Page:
Risk of getting COVID-19 from grocery store surfaces is low, University of Guelph study finds

A study by Guelph, Ont., scientists could make some shoppers feel a little more at ease when they head into the grocery store.

Researchers at the University of Guelph have found that the chances of getting infected with COVID-19 from grocery store surfaces are very low.

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The university said a team of scientists swabbed hundreds of high-contact surfaces in grocery stores and none of them tested positive for the novel coronavirus.

The team was led by department of food science professor Maria Corradini and PhD student Maleeka Singh. They concluded that as long as recommended cleaning protocols are followed in stores, the risk of exposure from a contaminated surface at a grocery store is low.

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“We believe that cleaning and disinfecting contact surfaces along with wearing masks significantly minimize the risk of transmission from surfaces in grocery stores to humans,” said Corradini.

The university said the team began swabbing last year after it was reported that the virus could survive for hours or even days on surfaces in hospitals.

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Researchers took 957 samples from four Ontario grocery stores for about a month between mid-October and mid-November during the second wave of the pandemic in 2020.

They swabbed the handles of carts and baskets, payment terminals and conveyor belts at checkout, surfaces around deli counters, and the plastic and metal handles in frozen food sections.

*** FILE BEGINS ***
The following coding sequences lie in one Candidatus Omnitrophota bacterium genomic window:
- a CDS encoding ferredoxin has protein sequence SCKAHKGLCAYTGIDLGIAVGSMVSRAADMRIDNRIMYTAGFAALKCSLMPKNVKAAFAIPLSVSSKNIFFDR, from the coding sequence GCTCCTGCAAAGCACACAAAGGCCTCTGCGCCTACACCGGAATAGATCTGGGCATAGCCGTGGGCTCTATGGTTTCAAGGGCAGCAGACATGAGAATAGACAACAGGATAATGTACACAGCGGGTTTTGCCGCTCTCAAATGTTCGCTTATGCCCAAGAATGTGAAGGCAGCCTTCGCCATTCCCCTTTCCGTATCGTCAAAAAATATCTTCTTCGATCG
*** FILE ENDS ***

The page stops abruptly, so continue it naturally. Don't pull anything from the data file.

No matter whether the store was in an urban or suburban area, the sampling day or time, or the location of the surface within the store or the surface material, none of the samples tested positive for the virus, the university said.

“These results suggest that if stores enforce regular sanitizing routines and monitor the health of store personnel, the risk of exposure from high-touch surfaces within a grocery store is low,” said Corradini.

The study was recently published in the journal Current Research in Food Science.

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The researchers noted that their findings support those of the U.S. Centers for Disease Control and Prevention, which also stated that while transmission of COVID-19 through surfaces is possible, it is very unlikely.

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The main transmission route is through droplet or airborne transmission through infected people, the researchers said.

The CDC guidelines say cleaning a high-touch surface with detergent or soap once a day is enough, if there hasn’t been a suspected or confirmed COVID-19 case in the area within 24 hours.

The agency also stresses that transmission can be reduced by wearing masks consistently and correctly, practising hand hygiene, cleaning and taking other measures to maintain health facilities.

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